Air Jamaica must keep safety record
THE EDITOR, Sir:
I have been studying the Air Jamaica situation since 1982, when I completed a study of the airline as part of team of MBA students from the University of Western Ontario.
We forecasted the impending financial crisis that would face the airline and Government. The then PM Edward Seaga wisely gave Air J's management a five-year mandate, which was largely ignored. We made numerous recommendations, which were largely ignored.
A key success factor of Air J has been its pilots and maintenance staff's knowledge and training, which resulted in an impeccable safety record. The Air J brand and safety record were, and still are, a key competitive value proposition for the airline.
The merger has seen Caribbean Airlines Limited (CAL) imploring lean management. This LEAN management, if not executed properly, will threaten the safety record of Air J.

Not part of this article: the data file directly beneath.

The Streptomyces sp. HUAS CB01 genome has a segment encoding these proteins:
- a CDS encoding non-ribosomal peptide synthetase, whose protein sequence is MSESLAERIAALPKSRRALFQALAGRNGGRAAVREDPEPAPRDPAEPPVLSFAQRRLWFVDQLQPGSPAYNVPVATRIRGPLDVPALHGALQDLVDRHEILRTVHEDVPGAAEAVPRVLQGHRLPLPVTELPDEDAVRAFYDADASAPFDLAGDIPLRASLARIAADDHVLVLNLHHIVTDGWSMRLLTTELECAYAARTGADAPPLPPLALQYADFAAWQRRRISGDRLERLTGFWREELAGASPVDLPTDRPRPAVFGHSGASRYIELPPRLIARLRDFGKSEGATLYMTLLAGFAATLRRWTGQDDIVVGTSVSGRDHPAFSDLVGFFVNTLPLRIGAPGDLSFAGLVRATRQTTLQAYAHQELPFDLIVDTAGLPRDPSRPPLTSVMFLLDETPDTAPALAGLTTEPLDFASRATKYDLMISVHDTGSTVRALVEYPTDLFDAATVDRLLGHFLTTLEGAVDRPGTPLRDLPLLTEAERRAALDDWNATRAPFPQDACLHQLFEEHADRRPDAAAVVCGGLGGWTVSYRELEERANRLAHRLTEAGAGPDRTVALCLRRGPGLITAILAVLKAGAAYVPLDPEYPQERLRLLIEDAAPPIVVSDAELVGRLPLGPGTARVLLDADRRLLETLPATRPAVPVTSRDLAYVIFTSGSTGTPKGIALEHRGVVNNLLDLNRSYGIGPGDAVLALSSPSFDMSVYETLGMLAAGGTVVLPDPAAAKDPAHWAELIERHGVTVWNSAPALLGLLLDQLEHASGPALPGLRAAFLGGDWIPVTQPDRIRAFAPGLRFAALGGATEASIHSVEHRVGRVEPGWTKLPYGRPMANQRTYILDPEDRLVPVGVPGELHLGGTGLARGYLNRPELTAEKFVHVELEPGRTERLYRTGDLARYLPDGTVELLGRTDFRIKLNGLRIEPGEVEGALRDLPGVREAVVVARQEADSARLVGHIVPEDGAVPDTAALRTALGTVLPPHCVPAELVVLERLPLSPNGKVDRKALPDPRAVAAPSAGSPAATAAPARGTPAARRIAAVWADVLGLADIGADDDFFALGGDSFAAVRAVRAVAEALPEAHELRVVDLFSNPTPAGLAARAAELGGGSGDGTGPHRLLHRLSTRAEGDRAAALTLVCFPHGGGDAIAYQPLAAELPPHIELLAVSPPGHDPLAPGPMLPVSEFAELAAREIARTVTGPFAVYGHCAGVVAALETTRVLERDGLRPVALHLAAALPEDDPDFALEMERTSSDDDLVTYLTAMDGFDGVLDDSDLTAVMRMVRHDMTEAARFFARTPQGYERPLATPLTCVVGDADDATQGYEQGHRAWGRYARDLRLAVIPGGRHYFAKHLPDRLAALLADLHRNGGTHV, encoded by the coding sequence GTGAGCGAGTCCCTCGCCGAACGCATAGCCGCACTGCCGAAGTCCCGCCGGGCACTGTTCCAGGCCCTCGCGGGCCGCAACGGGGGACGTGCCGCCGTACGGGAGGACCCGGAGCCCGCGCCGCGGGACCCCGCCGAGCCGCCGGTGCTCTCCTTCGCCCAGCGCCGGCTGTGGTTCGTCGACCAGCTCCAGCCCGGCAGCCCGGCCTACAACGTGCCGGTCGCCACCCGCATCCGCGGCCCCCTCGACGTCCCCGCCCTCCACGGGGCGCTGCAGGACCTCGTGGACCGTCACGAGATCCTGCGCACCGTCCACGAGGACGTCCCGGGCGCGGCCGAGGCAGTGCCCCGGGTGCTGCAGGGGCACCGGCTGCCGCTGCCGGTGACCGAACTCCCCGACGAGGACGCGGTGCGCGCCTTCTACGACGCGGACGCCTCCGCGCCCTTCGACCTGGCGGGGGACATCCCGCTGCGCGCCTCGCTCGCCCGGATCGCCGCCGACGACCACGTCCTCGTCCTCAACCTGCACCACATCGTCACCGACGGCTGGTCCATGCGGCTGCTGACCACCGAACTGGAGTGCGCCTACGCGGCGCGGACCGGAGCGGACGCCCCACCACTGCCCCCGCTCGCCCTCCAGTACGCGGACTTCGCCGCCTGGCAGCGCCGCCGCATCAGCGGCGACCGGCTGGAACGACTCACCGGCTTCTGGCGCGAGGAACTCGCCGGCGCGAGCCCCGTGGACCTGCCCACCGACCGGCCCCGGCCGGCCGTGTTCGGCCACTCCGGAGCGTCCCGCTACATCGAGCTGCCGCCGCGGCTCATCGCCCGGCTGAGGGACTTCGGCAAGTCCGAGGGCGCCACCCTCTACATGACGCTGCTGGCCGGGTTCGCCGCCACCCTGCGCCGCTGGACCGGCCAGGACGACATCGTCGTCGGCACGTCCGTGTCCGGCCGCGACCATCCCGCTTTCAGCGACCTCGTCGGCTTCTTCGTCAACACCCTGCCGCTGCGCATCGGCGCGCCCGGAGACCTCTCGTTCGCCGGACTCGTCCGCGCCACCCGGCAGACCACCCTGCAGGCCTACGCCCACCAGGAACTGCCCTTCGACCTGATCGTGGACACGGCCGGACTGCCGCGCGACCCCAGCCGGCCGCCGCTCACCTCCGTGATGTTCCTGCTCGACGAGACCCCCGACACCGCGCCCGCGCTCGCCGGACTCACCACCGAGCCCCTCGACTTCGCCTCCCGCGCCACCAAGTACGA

I strongly suggest to the governments of Jamaica and T&T to ensure that CAL implements a serious risk-management plan, so as not to put at risk the safety record of Air J. This risk-management plan would seek to proactively prevent, detect, correct, direct and communicate any actions or behaviours that compromise this safety record.
Lean management methods are good practices, but efforts must be made to avoid poor judgement and operations management errors.
I wish Air J and CAL all the best, as I know that this merger is tenuous at best, but will only work with proper management, top to bottom.